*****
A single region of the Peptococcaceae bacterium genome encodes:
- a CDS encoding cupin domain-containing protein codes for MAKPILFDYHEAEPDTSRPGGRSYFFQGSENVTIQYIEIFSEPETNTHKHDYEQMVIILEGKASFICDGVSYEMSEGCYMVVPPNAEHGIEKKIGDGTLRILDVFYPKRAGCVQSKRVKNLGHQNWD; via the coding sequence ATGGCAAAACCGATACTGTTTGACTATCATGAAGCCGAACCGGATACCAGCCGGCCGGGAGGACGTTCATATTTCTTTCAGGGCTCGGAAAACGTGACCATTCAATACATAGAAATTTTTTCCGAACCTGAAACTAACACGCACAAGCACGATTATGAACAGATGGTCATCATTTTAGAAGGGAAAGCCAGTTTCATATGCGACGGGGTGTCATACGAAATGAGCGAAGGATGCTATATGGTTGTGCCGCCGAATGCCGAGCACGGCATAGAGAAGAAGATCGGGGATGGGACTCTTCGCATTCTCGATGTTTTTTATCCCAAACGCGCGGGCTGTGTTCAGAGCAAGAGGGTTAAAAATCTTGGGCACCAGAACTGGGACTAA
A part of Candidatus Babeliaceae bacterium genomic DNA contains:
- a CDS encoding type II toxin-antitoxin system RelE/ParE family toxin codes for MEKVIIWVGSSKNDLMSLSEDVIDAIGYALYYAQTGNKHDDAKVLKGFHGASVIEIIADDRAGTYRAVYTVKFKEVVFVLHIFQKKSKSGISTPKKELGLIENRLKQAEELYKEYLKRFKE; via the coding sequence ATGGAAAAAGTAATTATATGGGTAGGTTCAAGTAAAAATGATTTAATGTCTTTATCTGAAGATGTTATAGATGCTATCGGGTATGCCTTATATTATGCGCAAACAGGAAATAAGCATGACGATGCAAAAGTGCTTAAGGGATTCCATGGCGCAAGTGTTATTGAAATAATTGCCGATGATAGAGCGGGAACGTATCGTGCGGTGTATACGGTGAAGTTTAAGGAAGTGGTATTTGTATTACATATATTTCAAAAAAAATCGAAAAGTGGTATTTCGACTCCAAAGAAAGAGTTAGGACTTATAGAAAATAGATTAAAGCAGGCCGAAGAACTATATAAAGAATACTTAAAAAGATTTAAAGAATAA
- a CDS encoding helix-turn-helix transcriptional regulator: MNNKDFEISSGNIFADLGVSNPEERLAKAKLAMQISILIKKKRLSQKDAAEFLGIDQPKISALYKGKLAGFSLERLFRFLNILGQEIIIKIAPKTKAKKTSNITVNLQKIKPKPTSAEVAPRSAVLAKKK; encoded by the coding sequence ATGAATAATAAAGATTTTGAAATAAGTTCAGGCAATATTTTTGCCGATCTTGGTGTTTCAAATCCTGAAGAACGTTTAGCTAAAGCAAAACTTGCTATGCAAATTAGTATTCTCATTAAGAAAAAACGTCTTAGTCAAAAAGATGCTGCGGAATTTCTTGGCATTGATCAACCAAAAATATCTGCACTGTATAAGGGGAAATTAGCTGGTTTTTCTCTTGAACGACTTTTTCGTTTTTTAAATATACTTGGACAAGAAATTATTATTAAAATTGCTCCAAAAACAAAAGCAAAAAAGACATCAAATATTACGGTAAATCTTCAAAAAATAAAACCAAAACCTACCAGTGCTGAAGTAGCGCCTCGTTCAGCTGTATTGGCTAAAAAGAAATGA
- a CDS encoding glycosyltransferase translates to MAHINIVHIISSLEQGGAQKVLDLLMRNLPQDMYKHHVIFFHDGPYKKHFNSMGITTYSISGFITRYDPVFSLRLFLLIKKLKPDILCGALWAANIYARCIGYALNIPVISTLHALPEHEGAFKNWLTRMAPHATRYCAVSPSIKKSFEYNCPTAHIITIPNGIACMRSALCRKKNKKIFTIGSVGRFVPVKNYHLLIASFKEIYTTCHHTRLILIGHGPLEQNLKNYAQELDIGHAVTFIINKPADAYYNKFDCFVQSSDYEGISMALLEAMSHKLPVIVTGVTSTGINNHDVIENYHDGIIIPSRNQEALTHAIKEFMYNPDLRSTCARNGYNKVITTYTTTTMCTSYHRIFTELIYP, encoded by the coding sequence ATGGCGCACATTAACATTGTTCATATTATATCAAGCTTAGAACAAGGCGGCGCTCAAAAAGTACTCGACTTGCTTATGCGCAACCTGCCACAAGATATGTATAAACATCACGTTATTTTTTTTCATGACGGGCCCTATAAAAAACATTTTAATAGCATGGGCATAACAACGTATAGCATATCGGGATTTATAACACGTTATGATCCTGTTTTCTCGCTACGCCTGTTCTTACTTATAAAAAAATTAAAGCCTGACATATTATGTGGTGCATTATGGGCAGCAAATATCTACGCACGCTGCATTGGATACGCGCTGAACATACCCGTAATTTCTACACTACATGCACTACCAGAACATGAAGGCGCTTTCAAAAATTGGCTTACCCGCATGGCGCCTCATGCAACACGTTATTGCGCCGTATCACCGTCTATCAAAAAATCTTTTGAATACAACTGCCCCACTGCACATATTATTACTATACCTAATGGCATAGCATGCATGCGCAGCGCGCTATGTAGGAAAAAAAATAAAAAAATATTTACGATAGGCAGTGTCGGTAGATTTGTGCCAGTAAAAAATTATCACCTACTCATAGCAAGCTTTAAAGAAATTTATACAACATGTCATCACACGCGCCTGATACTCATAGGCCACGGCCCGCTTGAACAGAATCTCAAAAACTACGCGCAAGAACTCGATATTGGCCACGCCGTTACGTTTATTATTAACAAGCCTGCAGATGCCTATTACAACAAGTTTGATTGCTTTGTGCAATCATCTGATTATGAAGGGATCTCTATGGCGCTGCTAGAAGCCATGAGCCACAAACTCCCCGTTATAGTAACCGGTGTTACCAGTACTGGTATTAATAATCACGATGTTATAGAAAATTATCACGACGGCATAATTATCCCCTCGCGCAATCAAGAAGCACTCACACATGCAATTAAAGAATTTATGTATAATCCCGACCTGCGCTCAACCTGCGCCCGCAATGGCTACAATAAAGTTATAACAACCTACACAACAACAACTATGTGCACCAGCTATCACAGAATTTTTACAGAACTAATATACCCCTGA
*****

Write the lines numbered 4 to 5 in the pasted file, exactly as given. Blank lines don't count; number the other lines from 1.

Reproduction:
- a CDS encoding type II toxin-antitoxin system RelE/ParE family toxin codes for MEKVIIWVGSSKNDLMSLSEDVIDAIGYALYYAQTGNKHDDAKVLKGFHGASVIEIIADDRAGTYRAVYTVKFKEVVFVLHIFQKKSKSGISTPKKELGLIENRLKQAEELYKEYLKRFKE; via the coding sequence ATGGAAAAAGTAATTATATGGGTAGGTTCAAGTAAAAATGATTTAATGTCTTTATCTGAAGATGTTATAGATGCTATCGGGTATGCCTTATATTATGCGCAAACAGGAAATAAGCATGACGATGCAAAAGTGCTTAAGGGATTCCATGGCGCAAGTGTTATTGAAATAATTGCCGATGATAGAGCGGGAACGTATCGTGCGGTGTATACGGTGAAGTTTAAGGAAGTGGTATTTGTATTACATATATTTCAAAAAAAATCGAAAAGTGGTATTTCGACTCCAAAGAAAGAGTTAGGACTTATAGAAAATAGATTAAAGCAGGCCGAAGAACTATATAAAGAATACTTAAAAAGATTTAAAGAATAA
- a CDS encoding helix-turn-helix transcriptional regulator: MNNKDFEISSGNIFADLGVSNPEERLAKAKLAMQISILIKKKRLSQKDAAEFLGIDQPKISALYKGKLAGFSLERLFRFLNILGQEIIIKIAPKTKAKKTSNITVNLQKIKPKPTSAEVAPRSAVLAKKK; encoded by the coding sequence ATGAATAATAAAGATTTTGAAATAAGTTCAGGCAATATTTTTGCCGATCTTGGTGTTTCAAATCCTGAAGAACGTTTAGCTAAAGCAAAACTTGCTATGCAAATTAGTATTCTCATTAAGAAAAAACGTCTTAGTCAAAAAGATGCTGCGGAATTTCTTGGCATTGATCAACCAAAAATATCTGCACTGTATAAGGGGAAATTAGCTGGTTTTTCTCTTGAACGACTTTTTCGTTTTTTAAATATACTTGGACAAGAAATTATTATTAAAATTGCTCCAAAAACAAAAGCAAAAAAGACATCAAATATTACGGTAAATCTTCAAAAAATAAAACCAAAACCTACCAGTGCTGAAGTAGCGCCTCGTTCAGCTGTATTGGCTAAAAAGAAATGA